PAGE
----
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California Wildfires in Los Angeles, Ventura December 2017

Are California Wildfires Normal? No, but They're Becoming the Norm

After widespread wildfires devastated parts of the Pacific Northwest this Fall, on Dec. 5, two new California wildfires sprung up in Ventura and Los Angeles Counties, forcing tens of thousands to evacuate the area. The two fires combined have ravaged over 60 acres of land and have set off the evacuations of homes and schools in the area.

Less than a day after this news broke, a new fire in West Los Angeles threatened the area, putting institutions like The Getty Center at risk.

It's only been two months since the devastating Northern California fires — which razed nearly 8,400 homes and 7,500 structures — and the severe Orange County fire that happened concurrently. These new December fires also come just three months after Los Angeles' biggest fire by acreage. While fires in California are in some ways typical, the scope and devastation seen in 2017 is truly unprecedented, making this year the worst fire season the state has ever seen — and this designation was given even before the fires this week.


Are these fires normal? No, but they represent an unfortunate "new normal" that has been decades in the making, that experts have forecasted since the 1980s. As the Sierra Club noted in mid-October, the 2017 fires are the result of increasingly warmer and drier conditions due to climate change. Paired with seasonal dry winds that quite literally fan flames, these already unfortunate conditions are ripe for disaster and will place further strain on already limited fire and forest services in the area.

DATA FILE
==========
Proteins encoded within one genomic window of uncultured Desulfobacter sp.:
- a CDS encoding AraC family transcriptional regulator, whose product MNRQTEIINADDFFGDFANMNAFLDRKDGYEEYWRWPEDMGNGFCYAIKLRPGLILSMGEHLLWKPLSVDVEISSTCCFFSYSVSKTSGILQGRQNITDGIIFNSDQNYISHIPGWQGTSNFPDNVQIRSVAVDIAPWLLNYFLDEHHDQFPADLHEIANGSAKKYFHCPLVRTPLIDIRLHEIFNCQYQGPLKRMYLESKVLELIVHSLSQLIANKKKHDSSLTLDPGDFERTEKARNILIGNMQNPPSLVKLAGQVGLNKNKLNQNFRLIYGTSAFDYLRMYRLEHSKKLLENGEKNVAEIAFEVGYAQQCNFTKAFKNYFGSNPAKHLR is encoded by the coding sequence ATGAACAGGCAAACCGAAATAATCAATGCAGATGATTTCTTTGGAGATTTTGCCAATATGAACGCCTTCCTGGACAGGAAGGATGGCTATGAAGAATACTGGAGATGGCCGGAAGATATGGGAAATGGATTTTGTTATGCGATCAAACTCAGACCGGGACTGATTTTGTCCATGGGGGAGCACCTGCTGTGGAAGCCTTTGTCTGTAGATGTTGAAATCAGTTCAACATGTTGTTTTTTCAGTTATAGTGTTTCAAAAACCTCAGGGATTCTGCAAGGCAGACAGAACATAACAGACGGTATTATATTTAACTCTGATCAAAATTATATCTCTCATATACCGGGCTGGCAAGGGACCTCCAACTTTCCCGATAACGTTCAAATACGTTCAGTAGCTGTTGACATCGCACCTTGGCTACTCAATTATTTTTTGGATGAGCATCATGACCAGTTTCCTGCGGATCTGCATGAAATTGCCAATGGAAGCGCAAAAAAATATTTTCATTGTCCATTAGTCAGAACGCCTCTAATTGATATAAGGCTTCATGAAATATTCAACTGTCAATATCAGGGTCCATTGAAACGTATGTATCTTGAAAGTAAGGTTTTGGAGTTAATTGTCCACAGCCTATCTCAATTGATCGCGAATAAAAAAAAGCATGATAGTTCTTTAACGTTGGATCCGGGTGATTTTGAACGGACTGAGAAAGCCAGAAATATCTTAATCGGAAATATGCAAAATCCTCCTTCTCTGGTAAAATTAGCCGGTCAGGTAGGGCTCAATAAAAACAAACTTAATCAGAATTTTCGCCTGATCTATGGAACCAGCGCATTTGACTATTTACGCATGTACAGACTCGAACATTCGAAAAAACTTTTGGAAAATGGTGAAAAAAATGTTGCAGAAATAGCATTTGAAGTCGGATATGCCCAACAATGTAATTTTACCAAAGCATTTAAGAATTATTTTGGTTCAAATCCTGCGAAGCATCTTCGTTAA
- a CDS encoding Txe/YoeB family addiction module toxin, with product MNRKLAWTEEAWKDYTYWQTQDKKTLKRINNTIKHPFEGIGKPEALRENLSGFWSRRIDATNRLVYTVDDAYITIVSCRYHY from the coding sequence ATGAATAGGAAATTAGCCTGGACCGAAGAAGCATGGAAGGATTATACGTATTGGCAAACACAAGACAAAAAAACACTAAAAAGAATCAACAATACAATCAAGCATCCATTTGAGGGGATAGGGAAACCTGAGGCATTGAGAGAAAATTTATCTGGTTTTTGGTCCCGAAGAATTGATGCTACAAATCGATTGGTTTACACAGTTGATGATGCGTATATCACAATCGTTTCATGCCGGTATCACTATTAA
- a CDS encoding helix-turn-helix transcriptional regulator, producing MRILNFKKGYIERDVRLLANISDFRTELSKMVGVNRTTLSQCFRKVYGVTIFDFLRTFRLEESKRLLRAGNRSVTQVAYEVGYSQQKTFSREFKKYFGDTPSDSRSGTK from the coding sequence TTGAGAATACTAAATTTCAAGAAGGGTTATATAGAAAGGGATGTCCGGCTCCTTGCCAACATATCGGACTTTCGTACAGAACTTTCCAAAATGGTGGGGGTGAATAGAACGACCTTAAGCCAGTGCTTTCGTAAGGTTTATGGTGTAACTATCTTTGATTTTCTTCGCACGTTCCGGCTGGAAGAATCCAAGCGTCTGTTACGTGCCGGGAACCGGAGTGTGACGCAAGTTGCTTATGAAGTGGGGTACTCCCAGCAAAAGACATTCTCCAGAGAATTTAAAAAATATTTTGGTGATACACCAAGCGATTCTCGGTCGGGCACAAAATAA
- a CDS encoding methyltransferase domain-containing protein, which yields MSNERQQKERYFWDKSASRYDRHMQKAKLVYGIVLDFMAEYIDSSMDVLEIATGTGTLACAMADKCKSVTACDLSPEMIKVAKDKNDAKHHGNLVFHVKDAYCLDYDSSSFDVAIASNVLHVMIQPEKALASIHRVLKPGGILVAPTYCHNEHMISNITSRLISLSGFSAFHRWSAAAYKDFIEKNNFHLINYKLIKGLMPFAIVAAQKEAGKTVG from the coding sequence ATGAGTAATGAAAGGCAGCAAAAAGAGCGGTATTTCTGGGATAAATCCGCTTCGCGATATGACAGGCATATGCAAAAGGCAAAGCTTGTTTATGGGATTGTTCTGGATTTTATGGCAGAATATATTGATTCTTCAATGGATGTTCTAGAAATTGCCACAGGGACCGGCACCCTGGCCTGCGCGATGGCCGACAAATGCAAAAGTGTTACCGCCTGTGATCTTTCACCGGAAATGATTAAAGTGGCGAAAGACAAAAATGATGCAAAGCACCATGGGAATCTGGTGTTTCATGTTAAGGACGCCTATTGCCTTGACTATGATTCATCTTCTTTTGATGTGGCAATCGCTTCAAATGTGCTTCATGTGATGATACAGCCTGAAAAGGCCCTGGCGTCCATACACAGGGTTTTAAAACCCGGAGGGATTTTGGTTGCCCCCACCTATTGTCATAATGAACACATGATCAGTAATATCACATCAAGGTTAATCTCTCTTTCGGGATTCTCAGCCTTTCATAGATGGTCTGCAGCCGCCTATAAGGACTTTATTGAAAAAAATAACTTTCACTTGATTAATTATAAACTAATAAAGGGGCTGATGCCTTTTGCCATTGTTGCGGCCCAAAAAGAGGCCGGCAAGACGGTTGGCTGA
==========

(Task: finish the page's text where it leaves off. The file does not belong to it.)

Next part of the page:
Moreover, the current fires in Southern California are quite an anomaly given their time of year. According to Chief Daniel Berlant — Calfire's Assistant Deputy Director, who recently spoke with The New York Times "fires in the Winter months are uncommon." LA area meteorologist Rick Dickert reiterated the oddity of this situation, saying that he had never "seen this many [fires] in the month of December."

In response to the current situation, both California Governor Jerry Brown and Los Angeles Mayor Eric Garcetti have declared a state of emergency. The situation is still developing but, paired with an already unseasonably warm Winter across the United States, the concerns that this situation will persist (and recur) are quite serious.

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